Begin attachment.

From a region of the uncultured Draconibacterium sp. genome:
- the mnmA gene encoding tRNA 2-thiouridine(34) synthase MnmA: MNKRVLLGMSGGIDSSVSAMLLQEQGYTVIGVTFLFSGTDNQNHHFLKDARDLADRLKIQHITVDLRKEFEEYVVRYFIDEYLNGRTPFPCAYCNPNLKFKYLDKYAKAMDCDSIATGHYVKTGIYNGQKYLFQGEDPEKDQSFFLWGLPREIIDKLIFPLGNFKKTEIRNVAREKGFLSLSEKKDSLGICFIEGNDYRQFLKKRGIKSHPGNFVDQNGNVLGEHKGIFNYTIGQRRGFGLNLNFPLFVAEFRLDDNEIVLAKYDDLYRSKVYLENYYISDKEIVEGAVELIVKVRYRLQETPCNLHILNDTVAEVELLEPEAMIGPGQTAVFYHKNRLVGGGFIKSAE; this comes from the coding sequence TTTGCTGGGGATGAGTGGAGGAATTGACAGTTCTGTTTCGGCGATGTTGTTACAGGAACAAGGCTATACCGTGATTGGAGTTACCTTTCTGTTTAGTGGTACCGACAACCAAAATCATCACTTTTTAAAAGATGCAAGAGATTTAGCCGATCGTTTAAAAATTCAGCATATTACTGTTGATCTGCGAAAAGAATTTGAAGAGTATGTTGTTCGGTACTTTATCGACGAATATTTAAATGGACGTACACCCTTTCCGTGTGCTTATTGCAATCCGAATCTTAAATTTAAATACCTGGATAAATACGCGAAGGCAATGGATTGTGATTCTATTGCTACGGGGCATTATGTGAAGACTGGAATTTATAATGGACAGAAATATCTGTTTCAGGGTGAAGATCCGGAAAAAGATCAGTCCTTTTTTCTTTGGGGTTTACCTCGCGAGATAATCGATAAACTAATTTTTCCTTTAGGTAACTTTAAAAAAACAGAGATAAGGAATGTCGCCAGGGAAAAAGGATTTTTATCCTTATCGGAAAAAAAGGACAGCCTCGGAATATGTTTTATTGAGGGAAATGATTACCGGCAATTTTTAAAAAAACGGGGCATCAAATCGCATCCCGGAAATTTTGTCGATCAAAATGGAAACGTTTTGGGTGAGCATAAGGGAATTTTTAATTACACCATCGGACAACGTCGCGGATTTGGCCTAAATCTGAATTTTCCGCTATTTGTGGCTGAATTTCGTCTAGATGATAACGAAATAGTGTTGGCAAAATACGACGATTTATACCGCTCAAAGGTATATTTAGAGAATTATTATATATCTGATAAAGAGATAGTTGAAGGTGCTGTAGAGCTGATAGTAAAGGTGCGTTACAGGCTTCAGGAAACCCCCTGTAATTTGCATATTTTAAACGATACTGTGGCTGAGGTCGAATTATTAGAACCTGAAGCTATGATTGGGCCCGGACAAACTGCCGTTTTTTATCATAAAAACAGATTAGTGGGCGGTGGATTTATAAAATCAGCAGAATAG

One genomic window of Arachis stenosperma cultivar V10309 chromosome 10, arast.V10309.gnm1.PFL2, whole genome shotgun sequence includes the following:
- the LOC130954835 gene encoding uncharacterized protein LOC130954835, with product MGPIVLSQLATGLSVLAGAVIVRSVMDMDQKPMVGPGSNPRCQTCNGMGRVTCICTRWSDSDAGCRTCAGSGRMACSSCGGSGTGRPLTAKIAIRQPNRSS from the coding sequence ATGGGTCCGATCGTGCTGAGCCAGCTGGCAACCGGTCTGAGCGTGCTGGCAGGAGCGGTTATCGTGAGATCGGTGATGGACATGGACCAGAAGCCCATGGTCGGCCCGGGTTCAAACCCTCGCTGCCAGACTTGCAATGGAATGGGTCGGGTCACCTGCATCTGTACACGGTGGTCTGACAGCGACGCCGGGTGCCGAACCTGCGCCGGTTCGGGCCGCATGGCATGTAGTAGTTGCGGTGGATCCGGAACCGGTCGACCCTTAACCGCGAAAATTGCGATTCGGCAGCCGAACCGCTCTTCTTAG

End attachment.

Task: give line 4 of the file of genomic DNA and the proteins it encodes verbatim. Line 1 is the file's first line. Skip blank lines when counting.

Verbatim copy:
- the LOC130954835 gene encoding uncharacterized protein LOC130954835, with product MGPIVLSQLATGLSVLAGAVIVRSVMDMDQKPMVGPGSNPRCQTCNGMGRVTCICTRWSDSDAGCRTCAGSGRMACSSCGGSGTGRPLTAKIAIRQPNRSS from the coding sequence ATGGGTCCGATCGTGCTGAGCCAGCTGGCAACCGGTCTGAGCGTGCTGGCAGGAGCGGTTATCGTGAGATCGGTGATGGACATGGACCAGAAGCCCATGGTCGGCCCGGGTTCAAACCCTCGCTGCCAGACTTGCAATGGAATGGGTCGGGTCACCTGCATCTGTACACGGTGGTCTGACAGCGACGCCGGGTGCCGAACCTGCGCCGGTTCGGGCCGCATGGCATGTAGTAGTTGCGGTGGATCCGGAACCGGTCGACCCTTAACCGCGAAAATTGCGATTCGGCAGCCGAACCGCTCTTCTTAG